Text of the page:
It has been 22 years since the terrorist attacks on 9/11, yet the process of rebuilding — and healing — continues.
But the effort has come a long way, and lower Manhattan is thriving today, albeit with a new look and feel.
The main organizations behind the rebuild have been Silverstein Properties, owned by Larry Silverstein, and the New York Port Authority, the government agency that owns the land where much of the new infrastructure has been built, including a train station, underground shopping and parking.
Silverstein, who purchased the Twin Towers just weeks before the 2001 attack, developed the office buildings that have risen around the site.
The first building to go up was Seven World Trade Center, and it opened in May 2006. At first, it was difficult to get companies to lease space in the building due to memories of 9/11, according to Silverstein spokesman Dara McQuillan. Silverstein was not able to fill that building until 2012, but it has been fully leased for many years.
The next building to open on the 16-acre site was Four World Trade Center in 2013, and it was fully leased within three years. Then, in 2018, Three World Trade Center opened. After a lull during the pandemic, the building is now 90% occupied.
The most recent office building to rise at the site is Three World Trade Center. It is now 90% leased by a host of companies, including Uber, McKinsey & Company and Hudson River Trading.
The occupancy rates in the completed WTC buildings would be the envy of most commercial property owners across the country, including those in other areas of New York City, but McQuillan says the neighborhood is now an outlier. And he thinks it is because of the events of 9/11.
Yet the average age of the people who work in the new WTC buildings is 28, which means they would have been around 6 at the time of the terrorist attacks. So, many have little or no memory of it. But it’s not just the new developments that have changed the look and feel of the area.
Over the past few decades, the residential population in Manhattan has risen from 15,000 to 75,000.
“This is no longer a financial district,” McQuillan told FOX Business. “If you walk down Wall Street today, you’re more likely to run into somebody with a stroller than somebody with a briefcase.”
McQuillan describes the area as a place of art and culture, which was part of the vision for rebuilding it. A new performing arts center is opening on the site this week, and, for years, Silverstein has allowed dozens of artists to work rent-free out of the open office spaces in the new WTC buildings that have not yet been leased to companies.
One of those artists is Kerry Irvine, whose sister, Kristy Irvine-Ryan, was killed in the attacks of 9/11. Kristy was a trader who worked for Sandler O’Neill in the South Tower.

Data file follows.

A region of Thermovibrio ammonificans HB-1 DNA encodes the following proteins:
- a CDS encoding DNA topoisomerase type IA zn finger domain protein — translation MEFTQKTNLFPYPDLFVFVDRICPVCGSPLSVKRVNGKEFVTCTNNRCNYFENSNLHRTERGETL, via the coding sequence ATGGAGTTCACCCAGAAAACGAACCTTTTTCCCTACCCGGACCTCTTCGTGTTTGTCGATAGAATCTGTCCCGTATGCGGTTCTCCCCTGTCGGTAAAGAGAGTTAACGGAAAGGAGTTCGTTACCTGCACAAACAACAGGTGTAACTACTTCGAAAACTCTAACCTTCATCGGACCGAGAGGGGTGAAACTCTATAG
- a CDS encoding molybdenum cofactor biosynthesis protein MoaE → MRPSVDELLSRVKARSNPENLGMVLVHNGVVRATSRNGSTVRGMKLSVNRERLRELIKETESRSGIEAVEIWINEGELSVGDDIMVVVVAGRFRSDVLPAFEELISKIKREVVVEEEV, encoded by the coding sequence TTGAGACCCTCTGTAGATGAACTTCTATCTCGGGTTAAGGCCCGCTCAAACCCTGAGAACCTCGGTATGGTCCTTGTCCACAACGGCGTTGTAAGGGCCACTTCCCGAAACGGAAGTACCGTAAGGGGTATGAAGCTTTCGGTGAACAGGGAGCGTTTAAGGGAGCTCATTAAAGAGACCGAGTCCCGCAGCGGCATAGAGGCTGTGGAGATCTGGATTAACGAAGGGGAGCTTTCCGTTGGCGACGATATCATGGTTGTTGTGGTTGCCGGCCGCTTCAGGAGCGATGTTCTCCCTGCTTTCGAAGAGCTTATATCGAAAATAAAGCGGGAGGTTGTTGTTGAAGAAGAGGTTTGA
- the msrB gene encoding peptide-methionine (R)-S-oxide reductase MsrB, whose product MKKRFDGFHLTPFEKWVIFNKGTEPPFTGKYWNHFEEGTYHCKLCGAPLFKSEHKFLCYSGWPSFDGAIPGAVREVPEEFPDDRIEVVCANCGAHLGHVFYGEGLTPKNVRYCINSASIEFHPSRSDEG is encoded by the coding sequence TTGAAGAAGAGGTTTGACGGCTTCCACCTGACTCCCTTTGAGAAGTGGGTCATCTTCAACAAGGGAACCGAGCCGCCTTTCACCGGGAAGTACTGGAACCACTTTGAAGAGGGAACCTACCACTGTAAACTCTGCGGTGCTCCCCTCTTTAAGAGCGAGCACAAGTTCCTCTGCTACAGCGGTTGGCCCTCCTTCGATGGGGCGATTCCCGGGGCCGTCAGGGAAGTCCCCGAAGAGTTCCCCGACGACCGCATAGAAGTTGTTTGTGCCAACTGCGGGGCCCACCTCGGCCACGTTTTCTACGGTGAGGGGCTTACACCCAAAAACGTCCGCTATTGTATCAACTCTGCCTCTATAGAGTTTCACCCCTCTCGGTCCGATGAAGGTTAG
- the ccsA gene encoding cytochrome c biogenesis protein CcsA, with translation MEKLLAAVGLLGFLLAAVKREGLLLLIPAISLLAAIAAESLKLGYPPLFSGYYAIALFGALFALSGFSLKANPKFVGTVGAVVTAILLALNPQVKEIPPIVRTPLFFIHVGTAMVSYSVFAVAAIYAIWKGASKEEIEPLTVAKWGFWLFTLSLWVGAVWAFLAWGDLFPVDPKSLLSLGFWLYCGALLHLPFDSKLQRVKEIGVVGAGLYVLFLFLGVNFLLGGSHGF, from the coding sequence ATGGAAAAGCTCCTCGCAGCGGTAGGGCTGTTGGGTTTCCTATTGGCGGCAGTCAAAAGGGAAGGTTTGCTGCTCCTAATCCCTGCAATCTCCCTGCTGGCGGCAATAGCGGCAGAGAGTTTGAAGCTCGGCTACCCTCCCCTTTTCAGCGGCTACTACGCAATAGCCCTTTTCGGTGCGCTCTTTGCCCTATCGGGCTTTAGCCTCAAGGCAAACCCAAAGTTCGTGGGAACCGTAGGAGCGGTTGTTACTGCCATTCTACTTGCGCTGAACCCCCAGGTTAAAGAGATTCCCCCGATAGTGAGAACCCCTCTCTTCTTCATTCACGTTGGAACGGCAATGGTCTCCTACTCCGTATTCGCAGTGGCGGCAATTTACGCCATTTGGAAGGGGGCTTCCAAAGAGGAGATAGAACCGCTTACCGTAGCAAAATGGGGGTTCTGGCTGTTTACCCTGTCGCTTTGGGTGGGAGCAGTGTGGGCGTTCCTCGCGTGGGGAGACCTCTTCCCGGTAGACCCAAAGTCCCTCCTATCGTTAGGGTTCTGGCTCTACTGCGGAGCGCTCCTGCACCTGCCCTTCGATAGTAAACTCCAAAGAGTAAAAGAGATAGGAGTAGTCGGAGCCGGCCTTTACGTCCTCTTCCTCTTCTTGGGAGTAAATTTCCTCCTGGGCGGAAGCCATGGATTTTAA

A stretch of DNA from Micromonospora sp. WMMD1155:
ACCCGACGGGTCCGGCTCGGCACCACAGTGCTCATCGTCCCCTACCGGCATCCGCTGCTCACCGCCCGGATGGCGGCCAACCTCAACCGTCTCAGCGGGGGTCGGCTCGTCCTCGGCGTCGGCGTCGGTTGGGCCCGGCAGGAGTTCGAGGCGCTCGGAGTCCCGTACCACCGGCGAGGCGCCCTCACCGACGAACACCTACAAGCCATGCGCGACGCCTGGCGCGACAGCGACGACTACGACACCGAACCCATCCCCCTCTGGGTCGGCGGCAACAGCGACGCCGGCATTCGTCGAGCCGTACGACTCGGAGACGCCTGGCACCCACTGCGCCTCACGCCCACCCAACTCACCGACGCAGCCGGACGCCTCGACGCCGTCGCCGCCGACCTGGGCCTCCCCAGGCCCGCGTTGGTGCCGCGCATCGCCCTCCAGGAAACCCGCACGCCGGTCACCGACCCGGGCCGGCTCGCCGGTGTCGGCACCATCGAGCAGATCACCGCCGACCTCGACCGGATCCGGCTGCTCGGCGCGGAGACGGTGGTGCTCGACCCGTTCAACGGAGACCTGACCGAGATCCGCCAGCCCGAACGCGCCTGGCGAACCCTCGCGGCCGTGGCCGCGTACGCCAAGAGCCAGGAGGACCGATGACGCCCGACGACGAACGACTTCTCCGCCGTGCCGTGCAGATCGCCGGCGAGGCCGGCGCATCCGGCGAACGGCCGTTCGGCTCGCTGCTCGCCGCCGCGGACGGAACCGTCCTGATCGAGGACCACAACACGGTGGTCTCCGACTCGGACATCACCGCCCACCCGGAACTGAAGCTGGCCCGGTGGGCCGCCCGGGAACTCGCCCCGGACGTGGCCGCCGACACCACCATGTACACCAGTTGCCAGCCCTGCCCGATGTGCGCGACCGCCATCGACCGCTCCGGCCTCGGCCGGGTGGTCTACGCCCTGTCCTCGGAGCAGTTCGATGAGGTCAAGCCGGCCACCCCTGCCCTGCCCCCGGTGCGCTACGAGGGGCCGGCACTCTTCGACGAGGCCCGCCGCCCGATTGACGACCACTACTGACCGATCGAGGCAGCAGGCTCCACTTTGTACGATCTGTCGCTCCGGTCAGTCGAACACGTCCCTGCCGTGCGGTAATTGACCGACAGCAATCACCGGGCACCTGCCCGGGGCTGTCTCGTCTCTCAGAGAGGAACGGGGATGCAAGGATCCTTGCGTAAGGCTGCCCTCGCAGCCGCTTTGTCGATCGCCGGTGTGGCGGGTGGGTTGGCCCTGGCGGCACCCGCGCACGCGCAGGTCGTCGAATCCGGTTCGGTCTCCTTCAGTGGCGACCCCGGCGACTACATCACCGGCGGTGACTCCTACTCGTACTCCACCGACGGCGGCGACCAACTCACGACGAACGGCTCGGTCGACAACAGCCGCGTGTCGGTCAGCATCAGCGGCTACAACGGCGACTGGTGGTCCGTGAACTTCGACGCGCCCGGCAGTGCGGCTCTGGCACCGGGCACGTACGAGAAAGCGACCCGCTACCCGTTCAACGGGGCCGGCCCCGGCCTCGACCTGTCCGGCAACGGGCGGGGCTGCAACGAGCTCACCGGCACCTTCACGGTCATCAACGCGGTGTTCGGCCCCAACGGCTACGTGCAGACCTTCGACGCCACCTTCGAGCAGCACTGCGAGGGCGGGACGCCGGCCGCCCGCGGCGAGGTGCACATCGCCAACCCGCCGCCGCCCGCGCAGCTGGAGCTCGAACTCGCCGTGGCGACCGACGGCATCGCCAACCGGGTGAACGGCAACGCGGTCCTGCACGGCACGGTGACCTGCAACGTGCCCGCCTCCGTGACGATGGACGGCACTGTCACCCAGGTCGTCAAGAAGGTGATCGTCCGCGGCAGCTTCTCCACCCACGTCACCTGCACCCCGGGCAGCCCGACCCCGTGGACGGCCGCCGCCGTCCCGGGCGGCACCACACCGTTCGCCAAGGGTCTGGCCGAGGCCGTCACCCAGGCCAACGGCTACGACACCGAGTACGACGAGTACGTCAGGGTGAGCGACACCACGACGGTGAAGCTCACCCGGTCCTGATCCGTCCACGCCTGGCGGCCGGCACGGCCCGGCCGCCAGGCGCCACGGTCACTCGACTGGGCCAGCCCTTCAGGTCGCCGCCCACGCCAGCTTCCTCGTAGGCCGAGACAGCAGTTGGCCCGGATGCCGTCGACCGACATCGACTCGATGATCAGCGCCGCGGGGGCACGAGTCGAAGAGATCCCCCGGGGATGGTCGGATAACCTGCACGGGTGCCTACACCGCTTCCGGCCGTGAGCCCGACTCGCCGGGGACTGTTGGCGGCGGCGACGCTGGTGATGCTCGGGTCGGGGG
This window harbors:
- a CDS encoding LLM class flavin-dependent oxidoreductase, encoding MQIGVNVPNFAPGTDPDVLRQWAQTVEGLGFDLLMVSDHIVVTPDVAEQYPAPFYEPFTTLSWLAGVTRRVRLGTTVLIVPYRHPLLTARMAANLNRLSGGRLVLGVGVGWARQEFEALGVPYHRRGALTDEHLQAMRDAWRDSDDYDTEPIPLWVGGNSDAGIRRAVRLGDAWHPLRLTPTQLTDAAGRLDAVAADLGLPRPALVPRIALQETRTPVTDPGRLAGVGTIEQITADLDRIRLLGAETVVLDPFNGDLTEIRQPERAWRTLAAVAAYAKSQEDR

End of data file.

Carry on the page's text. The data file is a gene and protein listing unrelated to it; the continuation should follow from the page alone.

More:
Devastated over the loss of her sister, Irvine stopped painting for about eight years due to her grief. For many years, she avoided the place where her sister died.
“I went to, I think, the 10-year anniversary at the memorial. And maybe I had gone to one other, but I really stayed away from that area,” she told FOX Business. “I was pretty fearful. It was a scary place for me. And so I just ignored it.”
After the 2008 market crash, Irvine slowly began painting again in tribute to her sister and eventually was able to sustain herself full time as an artist, working out of her kitchen. In 2017, a friend told Irvine about the spaces available at the new WTC developments, and she went to look at the studio of another artist in one of the buildings.
She remembers stepping off the subway that day onto the WTC site and looking across the street to where her sister’s name is inscribed on the memorial. Then, when she entered the studio space in Four WTC, she immediately felt incredibly calm.
Irvine contacted Silverstein and moved into a studio space in WTC later that year and has been painting rent-free in various spaces in WTC buildings ever since. Now, her studio is on the 80th floor of Seven WTC with a 360-degree view of the city.
“I’m on the top floor, looking down … and there’s my sister, and I know she’s with me every day when I paint,” Irvine said. “I can get out of the subway, and I can go touch her name and say hello and get some energy and go up and work. And I never in a million years would have believed that that’s where I would be painting.”
Irvine said working out of the new WTC buildings has been the finishing point of her healing.
“It can still bring you to your knees at times when you realize how much time has passed, and you really miss them,” she said. “But life goes on, and you have to keep moving forward, because what’s the alternative? She would have never forgiven me if I just stopped living.”